Indian Naval Discussion

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Austin
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Re: Indian Naval Discussion

Postby Austin » 02 Jun 2010 11:47

SNaik wrote:Damit.
The boat is ready. The crew is ready. What the hell makes them to delay for half a year again... Somebody needs a security clearance to work on it or similar silly stuff...


No the Indian crew will train on the boat for 5 - 6 months and then it will touch Indian shores.

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Re: Indian Naval Discussion

Postby Singha » 02 Jun 2010 15:48

Navy chopper crashes into a river in AP, 4 injured
Updated on Wednesday, June 02, 2010, 14:29 IST

Visakhapatnam: A Chetak helicopter belonging to the Navy Wednesday crashed into a river near Anakapally town, about 50 kilometres from here, injuring the pilot and three others onboard.

According to initial reports, the pilot and three trainee pilots were injured, DIG Visakhapatnam range Swomya Mishra said.

The mishap occurred when the chopper touched a high tension wire while flying low near Sarada river bridge, the DIG said.

All the injured have been admitted to a local government hospital, he said.

PTI

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Re: Indian Naval Discussion

Postby venkyt » 02 Jun 2010 18:21

To all naval tech gurus here.

Why can't we design and develop a small, very fast boat with 'multiple rocket launcher' [like Pinka/Smerch modified for naval purpose, if required], and build that in numbers. I am just conceptualizing a platform, cheap and best, (i) to equal the numbers of Missile boats the Chinese have at present, of course with a difference - deadly punch and (ii) saturate a enemy flotilla nearing our shores. May be we can even try to 'containerize' them [rocket pack] too.
Please let me know how bad or how good is this concept.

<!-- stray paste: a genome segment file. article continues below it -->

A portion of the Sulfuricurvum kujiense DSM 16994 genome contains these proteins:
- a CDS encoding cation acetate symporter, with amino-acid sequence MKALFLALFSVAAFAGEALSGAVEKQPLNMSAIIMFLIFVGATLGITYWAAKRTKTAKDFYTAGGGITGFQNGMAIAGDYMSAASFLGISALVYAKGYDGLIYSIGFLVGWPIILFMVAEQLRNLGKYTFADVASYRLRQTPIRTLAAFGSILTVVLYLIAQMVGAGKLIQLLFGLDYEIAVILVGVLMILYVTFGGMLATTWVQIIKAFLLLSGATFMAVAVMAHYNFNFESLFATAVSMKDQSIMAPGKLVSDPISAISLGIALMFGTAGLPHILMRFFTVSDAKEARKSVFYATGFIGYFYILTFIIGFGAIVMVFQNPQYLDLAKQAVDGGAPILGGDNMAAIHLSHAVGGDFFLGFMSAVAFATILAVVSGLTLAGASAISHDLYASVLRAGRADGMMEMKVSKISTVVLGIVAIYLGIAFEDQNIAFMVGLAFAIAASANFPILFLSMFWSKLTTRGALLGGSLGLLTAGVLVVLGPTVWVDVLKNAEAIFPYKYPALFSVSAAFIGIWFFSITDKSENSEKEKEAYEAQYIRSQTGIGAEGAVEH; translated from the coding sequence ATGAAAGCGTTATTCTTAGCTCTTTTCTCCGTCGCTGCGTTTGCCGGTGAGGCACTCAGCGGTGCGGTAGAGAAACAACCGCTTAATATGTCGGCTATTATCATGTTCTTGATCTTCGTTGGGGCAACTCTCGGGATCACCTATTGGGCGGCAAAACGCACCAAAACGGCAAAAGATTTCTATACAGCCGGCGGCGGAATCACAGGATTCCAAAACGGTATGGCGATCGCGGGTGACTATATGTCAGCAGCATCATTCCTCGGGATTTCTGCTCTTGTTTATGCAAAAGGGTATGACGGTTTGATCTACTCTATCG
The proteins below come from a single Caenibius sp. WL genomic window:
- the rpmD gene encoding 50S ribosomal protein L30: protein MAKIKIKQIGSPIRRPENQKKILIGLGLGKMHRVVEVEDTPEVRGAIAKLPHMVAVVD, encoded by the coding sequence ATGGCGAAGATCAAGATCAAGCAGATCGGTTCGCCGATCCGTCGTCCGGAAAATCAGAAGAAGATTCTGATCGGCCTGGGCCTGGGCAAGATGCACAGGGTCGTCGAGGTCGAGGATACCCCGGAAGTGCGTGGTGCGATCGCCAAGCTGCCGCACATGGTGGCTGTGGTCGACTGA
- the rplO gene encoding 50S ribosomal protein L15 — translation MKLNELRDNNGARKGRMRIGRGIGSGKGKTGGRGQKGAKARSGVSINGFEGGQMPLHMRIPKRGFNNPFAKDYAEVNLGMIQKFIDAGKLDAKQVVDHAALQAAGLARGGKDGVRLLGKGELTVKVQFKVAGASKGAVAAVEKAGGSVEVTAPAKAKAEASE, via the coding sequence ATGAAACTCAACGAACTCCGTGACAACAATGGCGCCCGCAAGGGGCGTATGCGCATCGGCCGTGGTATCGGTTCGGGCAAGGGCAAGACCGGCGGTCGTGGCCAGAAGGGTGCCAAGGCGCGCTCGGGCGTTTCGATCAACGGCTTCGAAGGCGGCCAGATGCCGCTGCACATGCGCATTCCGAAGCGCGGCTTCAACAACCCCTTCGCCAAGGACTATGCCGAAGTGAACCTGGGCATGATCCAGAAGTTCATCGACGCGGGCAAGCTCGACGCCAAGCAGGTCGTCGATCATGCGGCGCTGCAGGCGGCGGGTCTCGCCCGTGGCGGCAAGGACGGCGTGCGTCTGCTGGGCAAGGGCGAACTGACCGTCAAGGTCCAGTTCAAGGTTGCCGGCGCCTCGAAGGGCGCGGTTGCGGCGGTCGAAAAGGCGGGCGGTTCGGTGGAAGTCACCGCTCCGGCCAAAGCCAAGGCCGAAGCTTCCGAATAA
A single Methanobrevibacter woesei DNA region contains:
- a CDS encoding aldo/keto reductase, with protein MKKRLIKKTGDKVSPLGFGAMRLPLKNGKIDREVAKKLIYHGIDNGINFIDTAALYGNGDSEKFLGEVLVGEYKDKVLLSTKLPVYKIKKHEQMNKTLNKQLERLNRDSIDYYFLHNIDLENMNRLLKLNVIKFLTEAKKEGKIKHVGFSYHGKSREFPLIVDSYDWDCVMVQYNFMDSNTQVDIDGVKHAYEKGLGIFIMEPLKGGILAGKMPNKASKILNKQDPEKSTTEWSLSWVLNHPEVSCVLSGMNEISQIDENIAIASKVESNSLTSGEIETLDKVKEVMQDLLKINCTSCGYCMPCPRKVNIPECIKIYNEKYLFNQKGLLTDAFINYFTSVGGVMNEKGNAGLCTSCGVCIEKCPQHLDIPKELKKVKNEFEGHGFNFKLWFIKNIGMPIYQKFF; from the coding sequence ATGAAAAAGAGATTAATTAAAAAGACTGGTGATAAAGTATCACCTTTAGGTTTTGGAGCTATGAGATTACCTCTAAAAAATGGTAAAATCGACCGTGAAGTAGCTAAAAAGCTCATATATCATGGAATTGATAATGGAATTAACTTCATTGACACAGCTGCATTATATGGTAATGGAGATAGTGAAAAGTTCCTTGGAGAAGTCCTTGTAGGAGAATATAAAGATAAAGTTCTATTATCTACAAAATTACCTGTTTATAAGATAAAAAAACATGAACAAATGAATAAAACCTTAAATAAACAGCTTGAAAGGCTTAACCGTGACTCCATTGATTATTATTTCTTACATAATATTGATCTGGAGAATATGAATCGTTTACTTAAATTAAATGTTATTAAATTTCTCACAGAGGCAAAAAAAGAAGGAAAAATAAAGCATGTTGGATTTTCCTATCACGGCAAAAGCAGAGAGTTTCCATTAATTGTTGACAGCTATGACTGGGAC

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Re: Indian Naval Discussion

Postby Singha » 02 Jun 2010 18:37

being unguided , once the enemy sees all these rockets outbound they would change course and all that salvo would go waste.

there is a better soln if you want to containerize and arm everything in the water including the mumbai-goa ferry - its called 3M54 Klub :)

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Re: Indian Naval Discussion

Postby venkyt » 02 Jun 2010 18:44

Singha wrote:being unguided , once the enemy sees all these rockets outbound they would change course and all that salvo would go waste..........


how about radar guidance or any other possible guidance systems fitted in these pencils.

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Re: Indian Naval Discussion

Postby SNaik » 02 Jun 2010 19:31

Austin wrote:
SNaik wrote:Damit.
The boat is ready. The crew is ready. What the hell makes them to delay for half a year again... Somebody needs a security clearance to work on it or similar silly stuff...


No the Indian crew will train on the boat for 5 - 6 months and then it will touch Indian shores.


Wasn't it reported that Indian crew has been trained in Russia since couple of years ago? Anyway, the first Chakra had quite a lot of Russian personnel along the Indian crew.

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Re: Indian Naval Discussion

Postby Rahul M » 02 Jun 2010 19:35

venkyt, a swarm of missile boats is of limited use for us, none of our adversaries have the capability to bring a large number of combatants near our shores and will not have that capability for decades to come.

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Re: Indian Naval Discussion

Postby ramana » 02 Jun 2010 20:17

Right after 1971, KS and Md. Ayoob wrote a book, "Liberation War" in which they had this very concept. It didn't get traction for it was a brown water navy instead of the blue water navy that is needed. Its more like a last ditch effort like kamikaze squadrons. Sort of arming yourself with slingshots when the enemy has cavalry.

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Re: Indian Naval Discussion

Postby Austin » 03 Jun 2010 07:14

SNaik wrote:Wasn't it reported that Indian crew has been trained in Russia since couple of years ago? Anyway, the first Chakra had quite a lot of Russian personnel along the Indian crew.


A lot of these were disguised for ATV training , The Chakra will have indian crew by june and after training will be reaching Indian shores by November , probably to coincide with December Navy Day event.

Did the old Chakra had a Zampolit on board ?

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Re: Indian Naval Discussion

Postby SNaik » 04 Jun 2010 13:53

Austin wrote:
A lot of these were disguised for ATV training , The Chakra will have indian crew by june and after training will be reaching Indian shores by November , probably to coincide with December Navy Day event.

Did the old Chakra had a Zampolit on board ?


AFAIK the situation is similar to first MiG-29Ks. They were handed over to India several months before they physically arrived in India. Same goes for the boat.